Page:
Hughes Oliphant Old on Worship

Lately, I’ve been thinking a lot about my teacher Dr. Hughes Oliphant Old and reflecting on his insights into Reformed worship.

Here are some of my favorite quotes from his writings.

What is worship?

We worship God because God created us to worship him. Worship is at the center of our existence, at the heart of our reason for being…. When the Westminster Shorter Catechism teaches us, “Man’s chief end is to glorify God and enjoy him forever,” it gives witness to the same basic principle; God created us to worship him. Surely it is here that we must begin when as Reformed theologians we ask what worship is. Worship must above all serve the glory of God (Worship Reformed According to Scripture).

Why study the Reformers?

One often asks why today we should study the Reformers. We study the Reformers for the same reason the Reformers studied the church fathers. They are witnesses to the authority of Scripture. The Reformers studied the patristic commentaries on Scripture because they enriched their own understanding of Scripture. Today we study the Reformers because they throw so much light on the pages of the Bible. They were passionately concerned to worship God truly, and they searched the Scriptures to learn how. We study the Reformers because their understanding of Scripture is so profound (Worship Reformed According to Scripture).

Worship and the Holy Spirit?

If there is one doctrine which is at the heart of Reformed worship it is the doctrine of the Holy Spirit. It is the belief that the Holy Spirit brings the Church into being, that the Holy Spirit dwells in the Church and sanctifies the Church. Worship is the manifestation of the creative and sanctifying presence of the Holy Spirit. If we are to understand the worship of the early Reformed Church we must recognize that they went to worship not to do something for God, nor even so much to get something from God, but far more to be something with God (The Patristic Roots of Reformed Worship).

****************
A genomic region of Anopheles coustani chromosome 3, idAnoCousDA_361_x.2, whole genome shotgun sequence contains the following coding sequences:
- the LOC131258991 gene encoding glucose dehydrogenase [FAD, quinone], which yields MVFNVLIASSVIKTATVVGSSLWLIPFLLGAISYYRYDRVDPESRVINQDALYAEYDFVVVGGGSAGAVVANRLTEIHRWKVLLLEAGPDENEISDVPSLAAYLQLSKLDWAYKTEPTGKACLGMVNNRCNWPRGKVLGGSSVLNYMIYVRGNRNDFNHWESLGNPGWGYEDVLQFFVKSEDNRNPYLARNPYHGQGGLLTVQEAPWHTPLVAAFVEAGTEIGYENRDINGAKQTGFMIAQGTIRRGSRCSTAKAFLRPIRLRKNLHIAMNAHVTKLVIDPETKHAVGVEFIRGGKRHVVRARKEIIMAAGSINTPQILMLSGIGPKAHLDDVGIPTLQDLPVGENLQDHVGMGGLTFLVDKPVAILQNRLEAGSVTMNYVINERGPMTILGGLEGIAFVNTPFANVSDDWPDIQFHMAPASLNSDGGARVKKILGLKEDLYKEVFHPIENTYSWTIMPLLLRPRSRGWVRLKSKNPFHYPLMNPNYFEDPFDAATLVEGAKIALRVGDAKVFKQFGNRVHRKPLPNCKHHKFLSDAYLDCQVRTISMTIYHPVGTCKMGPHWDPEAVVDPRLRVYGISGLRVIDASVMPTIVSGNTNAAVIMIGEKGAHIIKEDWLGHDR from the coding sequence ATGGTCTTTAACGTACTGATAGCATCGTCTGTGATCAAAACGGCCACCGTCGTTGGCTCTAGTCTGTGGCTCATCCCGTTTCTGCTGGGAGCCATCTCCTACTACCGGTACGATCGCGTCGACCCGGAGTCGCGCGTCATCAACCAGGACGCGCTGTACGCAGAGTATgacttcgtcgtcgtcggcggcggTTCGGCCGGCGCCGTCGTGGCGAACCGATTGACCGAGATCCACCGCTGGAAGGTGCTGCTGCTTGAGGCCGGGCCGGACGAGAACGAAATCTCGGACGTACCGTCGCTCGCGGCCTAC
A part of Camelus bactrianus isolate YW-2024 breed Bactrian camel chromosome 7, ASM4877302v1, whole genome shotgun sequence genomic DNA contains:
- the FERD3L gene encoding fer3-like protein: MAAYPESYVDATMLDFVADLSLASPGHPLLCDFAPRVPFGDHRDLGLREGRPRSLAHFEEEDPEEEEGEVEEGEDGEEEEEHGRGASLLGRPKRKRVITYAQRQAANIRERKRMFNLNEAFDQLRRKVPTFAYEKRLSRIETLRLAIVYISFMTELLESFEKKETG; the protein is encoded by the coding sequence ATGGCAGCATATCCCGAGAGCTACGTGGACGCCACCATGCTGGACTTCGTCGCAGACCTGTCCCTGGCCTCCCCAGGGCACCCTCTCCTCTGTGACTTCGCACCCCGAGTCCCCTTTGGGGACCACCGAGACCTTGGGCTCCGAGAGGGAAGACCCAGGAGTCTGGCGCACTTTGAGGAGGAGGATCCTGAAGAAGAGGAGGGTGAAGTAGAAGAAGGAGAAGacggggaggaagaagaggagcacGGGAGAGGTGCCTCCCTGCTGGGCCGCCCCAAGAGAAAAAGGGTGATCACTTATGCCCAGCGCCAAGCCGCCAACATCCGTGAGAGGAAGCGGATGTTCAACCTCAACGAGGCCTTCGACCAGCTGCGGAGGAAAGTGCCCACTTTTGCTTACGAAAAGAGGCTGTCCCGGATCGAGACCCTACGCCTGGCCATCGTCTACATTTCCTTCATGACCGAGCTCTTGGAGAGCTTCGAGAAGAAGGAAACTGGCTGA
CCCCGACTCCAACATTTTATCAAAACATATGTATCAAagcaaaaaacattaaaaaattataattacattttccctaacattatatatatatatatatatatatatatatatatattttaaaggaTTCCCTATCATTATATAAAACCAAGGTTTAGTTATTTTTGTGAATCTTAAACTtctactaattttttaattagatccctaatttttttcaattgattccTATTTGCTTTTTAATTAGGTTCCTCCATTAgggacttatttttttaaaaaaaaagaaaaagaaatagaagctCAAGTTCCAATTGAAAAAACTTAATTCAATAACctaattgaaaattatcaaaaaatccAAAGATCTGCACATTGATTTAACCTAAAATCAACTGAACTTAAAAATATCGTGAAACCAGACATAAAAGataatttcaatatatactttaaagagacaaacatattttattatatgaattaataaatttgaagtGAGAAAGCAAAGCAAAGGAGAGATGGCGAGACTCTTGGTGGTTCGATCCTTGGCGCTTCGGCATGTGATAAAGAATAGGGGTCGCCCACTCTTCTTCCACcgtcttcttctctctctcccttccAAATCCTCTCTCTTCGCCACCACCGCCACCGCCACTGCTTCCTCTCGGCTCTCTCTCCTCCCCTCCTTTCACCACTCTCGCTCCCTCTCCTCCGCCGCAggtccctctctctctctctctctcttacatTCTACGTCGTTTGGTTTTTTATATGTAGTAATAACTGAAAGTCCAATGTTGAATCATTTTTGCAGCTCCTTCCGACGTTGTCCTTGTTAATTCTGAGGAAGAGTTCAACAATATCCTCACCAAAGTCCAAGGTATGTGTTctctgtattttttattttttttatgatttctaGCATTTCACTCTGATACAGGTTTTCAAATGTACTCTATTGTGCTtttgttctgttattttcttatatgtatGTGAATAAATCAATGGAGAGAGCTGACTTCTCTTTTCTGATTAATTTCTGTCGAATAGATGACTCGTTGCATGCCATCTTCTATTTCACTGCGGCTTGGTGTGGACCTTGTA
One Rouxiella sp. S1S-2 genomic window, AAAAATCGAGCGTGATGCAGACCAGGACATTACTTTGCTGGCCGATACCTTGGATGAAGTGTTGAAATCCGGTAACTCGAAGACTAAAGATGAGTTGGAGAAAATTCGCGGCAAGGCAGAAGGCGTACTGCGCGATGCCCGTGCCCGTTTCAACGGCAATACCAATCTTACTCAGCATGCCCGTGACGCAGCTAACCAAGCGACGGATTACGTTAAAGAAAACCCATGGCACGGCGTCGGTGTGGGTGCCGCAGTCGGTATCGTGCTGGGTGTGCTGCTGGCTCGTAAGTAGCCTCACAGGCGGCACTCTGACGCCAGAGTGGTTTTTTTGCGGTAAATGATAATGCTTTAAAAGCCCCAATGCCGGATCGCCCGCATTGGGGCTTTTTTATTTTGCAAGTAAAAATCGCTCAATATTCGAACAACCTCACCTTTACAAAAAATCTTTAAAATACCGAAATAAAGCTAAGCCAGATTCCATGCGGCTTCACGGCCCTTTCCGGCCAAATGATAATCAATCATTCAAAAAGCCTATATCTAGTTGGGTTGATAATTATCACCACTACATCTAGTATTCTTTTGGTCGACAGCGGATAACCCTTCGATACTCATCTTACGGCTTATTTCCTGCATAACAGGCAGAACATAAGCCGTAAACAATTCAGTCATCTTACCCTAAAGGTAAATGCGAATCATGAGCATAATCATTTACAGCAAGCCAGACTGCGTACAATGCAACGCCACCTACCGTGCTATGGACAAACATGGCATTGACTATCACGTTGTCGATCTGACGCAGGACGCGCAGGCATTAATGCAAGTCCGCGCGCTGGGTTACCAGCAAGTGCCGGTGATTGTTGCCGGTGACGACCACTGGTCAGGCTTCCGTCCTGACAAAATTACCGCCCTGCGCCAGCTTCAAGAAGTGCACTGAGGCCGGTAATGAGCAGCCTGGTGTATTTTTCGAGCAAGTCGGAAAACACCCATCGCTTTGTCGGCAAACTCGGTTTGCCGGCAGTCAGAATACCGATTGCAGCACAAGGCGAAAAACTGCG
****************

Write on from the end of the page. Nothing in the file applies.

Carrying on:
The Lord’s Prayer in Reformed Worship, Pt. 2

The Lord’s Prayer may be divided into three sections (cf. LC 188).

It begins with an invocation, “Our Father in heaven.” The middle section consists of six petitions. It ends with a doxology, “For yours is the kingdom and the power and the glory forever.”[1]

The word invocation comes from the Latin word invocare, which means to call upon, to appeal to or to invoke in prayer. An invocation is when one calls on the name of the Lord. (more…)

The Lord’s Supper and Eschatology

 

Having seven children, I’ve seen a lot of cartoons. Every now and then, I’ll take them to the theater to see a new release that they’re dying to see.

Since one of my children is visually impaired (having vision in only one eye), we never watch 3D films. One needs both eyes for depth perception and both lenses for 3D glasses to work.

Several years ago, I realized that I had a deficient view of the Lord’s Supper because I was only looking at it through one lens. In order to perceive the depth of the significance of the Lord’s Supper, one needs to have two lenses. (more…)

Lex Orandi, Lex Credendi—A Reformed Perspective

The term “liturgical theology” refers both to theology of worship and theology from worship: the former meaning doctrines about worship; the latter, doctrines derived from liturgical texts.

More recently, however, some scholars have argued that the liturgy itself is theology, indeed, primary theology (theologia prima) from which is derived all secondary theology (theologia secunda), namely, subsequent theological reflection on the liturgy.[1]

Thus, the liturgy is primary, and formulated doctrines are secondary, derivative and subordinate.

This notion “challenges the common Reformed view that liturgy follows theology.”[2] (more…)

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